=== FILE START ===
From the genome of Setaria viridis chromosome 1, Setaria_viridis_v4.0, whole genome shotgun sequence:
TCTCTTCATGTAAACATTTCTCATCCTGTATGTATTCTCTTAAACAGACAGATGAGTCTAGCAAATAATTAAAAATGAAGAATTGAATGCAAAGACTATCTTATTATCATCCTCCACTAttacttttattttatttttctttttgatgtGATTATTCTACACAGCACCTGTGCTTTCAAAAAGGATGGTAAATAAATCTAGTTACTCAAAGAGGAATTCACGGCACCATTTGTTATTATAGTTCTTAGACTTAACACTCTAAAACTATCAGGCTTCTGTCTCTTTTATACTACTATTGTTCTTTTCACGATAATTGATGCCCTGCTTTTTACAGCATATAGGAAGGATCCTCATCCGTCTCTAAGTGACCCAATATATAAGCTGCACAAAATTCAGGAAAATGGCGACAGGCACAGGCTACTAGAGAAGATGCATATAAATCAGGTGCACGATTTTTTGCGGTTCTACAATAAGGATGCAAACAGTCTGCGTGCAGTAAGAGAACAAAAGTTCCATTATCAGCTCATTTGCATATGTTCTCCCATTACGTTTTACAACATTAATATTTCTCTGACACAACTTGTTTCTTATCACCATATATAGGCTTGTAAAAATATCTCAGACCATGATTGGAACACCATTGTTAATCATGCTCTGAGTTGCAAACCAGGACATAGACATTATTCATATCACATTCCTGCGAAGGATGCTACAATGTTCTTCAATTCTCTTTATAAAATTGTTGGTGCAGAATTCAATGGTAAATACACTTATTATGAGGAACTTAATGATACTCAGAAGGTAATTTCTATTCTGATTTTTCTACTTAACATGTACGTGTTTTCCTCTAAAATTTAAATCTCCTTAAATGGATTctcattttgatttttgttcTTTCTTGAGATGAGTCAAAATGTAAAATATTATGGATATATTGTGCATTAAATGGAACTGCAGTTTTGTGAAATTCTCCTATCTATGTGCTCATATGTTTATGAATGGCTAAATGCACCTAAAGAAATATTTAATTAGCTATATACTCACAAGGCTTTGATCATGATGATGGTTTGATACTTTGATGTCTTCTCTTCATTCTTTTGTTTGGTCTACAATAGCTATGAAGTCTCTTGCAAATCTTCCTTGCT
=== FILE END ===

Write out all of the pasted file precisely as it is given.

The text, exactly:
From the genome of Setaria viridis chromosome 1, Setaria_viridis_v4.0, whole genome shotgun sequence:
TCTCTTCATGTAAACATTTCTCATCCTGTATGTATTCTCTTAAACAGACAGATGAGTCTAGCAAATAATTAAAAATGAAGAATTGAATGCAAAGACTATCTTATTATCATCCTCCACTAttacttttattttatttttctttttgatgtGATTATTCTACACAGCACCTGTGCTTTCAAAAAGGATGGTAAATAAATCTAGTTACTCAAAGAGGAATTCACGGCACCATTTGTTATTATAGTTCTTAGACTTAACACTCTAAAACTATCAGGCTTCTGTCTCTTTTATACTACTATTGTTCTTTTCACGATAATTGATGCCCTGCTTTTTACAGCATATAGGAAGGATCCTCATCCGTCTCTAAGTGACCCAATATATAAGCTGCACAAAATTCAGGAAAATGGCGACAGGCACAGGCTACTAGAGAAGATGCATATAAATCAGGTGCACGATTTTTTGCGGTTCTACAATAAGGATGCAAACAGTCTGCGTGCAGTAAGAGAACAAAAGTTCCATTATCAGCTCATTTGCATATGTTCTCCCATTACGTTTTACAACATTAATATTTCTCTGACACAACTTGTTTCTTATCACCATATATAGGCTTGTAAAAATATCTCAGACCATGATTGGAACACCATTGTTAATCATGCTCTGAGTTGCAAACCAGGACATAGACATTATTCATATCACATTCCTGCGAAGGATGCTACAATGTTCTTCAATTCTCTTTATAAAATTGTTGGTGCAGAATTCAATGGTAAATACACTTATTATGAGGAACTTAATGATACTCAGAAGGTAATTTCTATTCTGATTTTTCTACTTAACATGTACGTGTTTTCCTCTAAAATTTAAATCTCCTTAAATGGATTctcattttgatttttgttcTTTCTTGAGATGAGTCAAAATGTAAAATATTATGGATATATTGTGCATTAAATGGAACTGCAGTTTTGTGAAATTCTCCTATCTATGTGCTCATATGTTTATGAATGGCTAAATGCACCTAAAGAAATATTTAATTAGCTATATACTCACAAGGCTTTGATCATGATGATGGTTTGATACTTTGATGTCTTCTCTTCATTCTTTTGTTTGGTCTACAATAGCTATGAAGTCTCTTGCAAATCTTCCTTGCT